Supporting and opposing affidavits shall be made on personal knowledge, such facts as would be admissible in evidence, and shall show affirmatively that the affiant is competent to testify to the matters stated therein. Sworn or certified copies of all papers or parts thereof referred to in an affidavit shall be attached thereto or served therewith. The court may permit affidavits to be supplemented or opposed by depositions, answers to interrogatories, or further affidavits. When a motion for summary judgment is made and supported as provided in this rule, an adverse party may not rest upon the mere allegations or denials of the adverse party’s pleading, but his or her response, by affidavits or as otherwise provided in this rule, must set forth specific facts showing that there is a genuine issue for trial. If the adverse party does not so respond, summary judgment, if appropriate, shall be entered against the adverse party. Expert opinion affidavits shall be governed by Tennessee Rule of Evidence 703.

RULE 56.07: WHEN AFFIDAVITS ARE UNAVAILABLE.

Should it appear from the affidavits of a party opposing the motion that such party cannot for reasons stated present by affidavit facts essential to justify the opposition, the court may refuse the application for judgment or may order a continuance to permit affidavits to be obtained or depositions to be taken or discovery to be had or may make such other order as is just.

RULE 56.08: AFFIDAVITS MADE IN BAD FAITH.

Should it appear to the satisfaction of the court at any time that any of the affidavits presented pursuant to this rule are presented in bad faith or solely for the purpose of delay, the court shall forthwith order the party employing them to pay to the other party the amount of the reasonable expenses which the filing of the affidavits caused the other party to incur, including reasonable attorney’s fees, and any offending party or attorney may be adjudged guilty of contempt. [Amended by order effective July 1, 1993; and by order effective July 1, 1997.]

Advisory Commission Comments.

The Committee deems the adoption of the provisions of this Rule to be one of the most important and desirable additions to Tennessee procedure contained in the Rules of Civil Procedure. Previously there has been no procedure for disposition of a case in the trial courts without an actual trial on the merits if the case could not be disposed of on demurrer or plea in abatement. A majority of the states have adopted procedures similar to those contained in this Rule, which follows the Federal Rule. The Committee considers this Rule to be a substantial step forward to the end that litigation may be accelerated, insubstantial issues removed, and trial confined only to genuine issues.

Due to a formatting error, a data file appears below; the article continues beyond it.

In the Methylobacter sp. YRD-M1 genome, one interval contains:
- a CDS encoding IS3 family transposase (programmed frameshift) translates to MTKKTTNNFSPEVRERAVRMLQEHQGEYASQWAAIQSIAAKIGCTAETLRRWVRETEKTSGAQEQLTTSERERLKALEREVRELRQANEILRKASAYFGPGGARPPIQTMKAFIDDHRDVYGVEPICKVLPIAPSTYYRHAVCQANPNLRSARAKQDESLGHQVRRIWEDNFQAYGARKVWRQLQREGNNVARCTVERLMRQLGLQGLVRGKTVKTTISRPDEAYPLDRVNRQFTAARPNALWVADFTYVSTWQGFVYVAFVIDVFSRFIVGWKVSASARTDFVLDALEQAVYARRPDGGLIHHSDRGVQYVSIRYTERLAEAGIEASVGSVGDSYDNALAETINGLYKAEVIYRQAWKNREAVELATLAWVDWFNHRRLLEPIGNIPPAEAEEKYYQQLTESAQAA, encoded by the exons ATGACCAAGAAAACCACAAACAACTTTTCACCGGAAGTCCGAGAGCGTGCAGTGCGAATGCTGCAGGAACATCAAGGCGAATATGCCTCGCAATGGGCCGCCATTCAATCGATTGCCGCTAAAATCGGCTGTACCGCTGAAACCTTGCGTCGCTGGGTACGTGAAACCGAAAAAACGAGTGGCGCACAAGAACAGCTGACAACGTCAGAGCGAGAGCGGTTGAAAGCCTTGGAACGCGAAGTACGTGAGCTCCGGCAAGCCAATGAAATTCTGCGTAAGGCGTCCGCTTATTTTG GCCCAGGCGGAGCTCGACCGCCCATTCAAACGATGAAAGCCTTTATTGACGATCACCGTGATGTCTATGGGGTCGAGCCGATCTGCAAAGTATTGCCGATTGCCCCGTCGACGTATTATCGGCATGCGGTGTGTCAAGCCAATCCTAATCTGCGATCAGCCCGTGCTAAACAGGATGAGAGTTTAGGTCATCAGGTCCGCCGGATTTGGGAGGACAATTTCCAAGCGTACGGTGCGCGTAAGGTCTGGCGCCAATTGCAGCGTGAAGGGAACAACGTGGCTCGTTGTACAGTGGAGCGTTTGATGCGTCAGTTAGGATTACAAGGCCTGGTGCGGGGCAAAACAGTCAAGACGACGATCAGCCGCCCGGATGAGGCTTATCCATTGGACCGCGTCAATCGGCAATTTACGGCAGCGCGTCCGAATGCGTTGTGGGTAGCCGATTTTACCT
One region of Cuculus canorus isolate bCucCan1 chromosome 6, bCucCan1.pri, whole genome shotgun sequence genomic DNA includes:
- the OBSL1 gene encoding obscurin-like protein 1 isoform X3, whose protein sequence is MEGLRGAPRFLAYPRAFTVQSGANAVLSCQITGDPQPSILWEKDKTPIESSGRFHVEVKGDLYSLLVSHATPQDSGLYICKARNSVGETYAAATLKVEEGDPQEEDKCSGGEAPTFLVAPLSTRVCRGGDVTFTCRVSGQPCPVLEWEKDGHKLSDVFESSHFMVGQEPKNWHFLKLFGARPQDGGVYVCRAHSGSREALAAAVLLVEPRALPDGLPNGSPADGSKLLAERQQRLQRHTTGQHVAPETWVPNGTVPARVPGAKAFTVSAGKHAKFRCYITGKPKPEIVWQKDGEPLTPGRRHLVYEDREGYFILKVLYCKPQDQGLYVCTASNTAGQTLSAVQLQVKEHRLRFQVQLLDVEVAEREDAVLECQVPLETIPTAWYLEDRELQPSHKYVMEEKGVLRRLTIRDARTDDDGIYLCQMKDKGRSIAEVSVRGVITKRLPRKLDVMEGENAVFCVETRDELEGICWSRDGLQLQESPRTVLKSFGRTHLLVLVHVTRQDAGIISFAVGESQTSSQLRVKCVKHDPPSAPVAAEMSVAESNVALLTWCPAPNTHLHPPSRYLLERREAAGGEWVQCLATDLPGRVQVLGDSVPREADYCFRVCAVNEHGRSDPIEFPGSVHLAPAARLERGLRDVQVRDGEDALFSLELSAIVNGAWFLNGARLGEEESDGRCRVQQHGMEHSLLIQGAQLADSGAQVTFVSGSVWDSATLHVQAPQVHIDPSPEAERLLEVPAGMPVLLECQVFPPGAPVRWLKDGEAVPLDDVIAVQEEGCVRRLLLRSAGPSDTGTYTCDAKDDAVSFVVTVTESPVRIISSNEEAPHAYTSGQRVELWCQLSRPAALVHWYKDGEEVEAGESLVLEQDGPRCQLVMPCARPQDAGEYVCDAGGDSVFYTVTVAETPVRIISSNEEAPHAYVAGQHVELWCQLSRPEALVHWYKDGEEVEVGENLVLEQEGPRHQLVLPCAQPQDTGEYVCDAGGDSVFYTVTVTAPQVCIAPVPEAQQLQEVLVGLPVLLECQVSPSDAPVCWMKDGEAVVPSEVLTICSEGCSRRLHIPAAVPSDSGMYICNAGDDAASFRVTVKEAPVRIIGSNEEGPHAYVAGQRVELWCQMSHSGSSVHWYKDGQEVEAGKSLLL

The time periods contained herein differ from those contained in the Federal Rule. The Committee felt that the 30-day period was more realistic and also more uniform with the other Rules.

Previously the term “Summary Judgment” was known in Tennessee procedure only in connection with the provisions of Tenn. Code Ann. § 25-3-101 et seq., dealing with summary remedies against certain public officers and with actions by sureties. Rule 56 in no way repeals the provisions of these statutes.

Advisory Commission Comments [1993]. The last sentence of Rule 56.05 [now 56.06] changes the result of Omni Aviation v. Perry, 807 S.W.2d 276 (Tenn. App. 1990), which held that facts supporting an expert’s opinion must have a “foundation in the record.” Tennessee Rule of Evidence 703 permits expert opinions based on facts outside the record if reasonably relied upon by such experts and if trustworthy.

Advisory Commission Comments [1997]. New Rule 56.03 tracks the language of a local federal rule of the Middle District of Tennessee. The Commission believes it will not only assist the Court in focusing on the crucial portions of the record, but it will cause lawyers to ascertain whether there is “a genuine issue as to any material fact.”

Advisory Commission Comments [1999]. 56.04: The second sentence of Rule 56.04 was amended to require opposing affidavits to be served five days, not one day, before motion day. It was thought that counsel could be better prepared for oral argument with the new deadline.

Advisory Commission Comments [2000]. The amendment requires service and filing of a non-movant’s response five days before the motion hearing. This change corresponds to the advance filing requirement for opposing affidavits.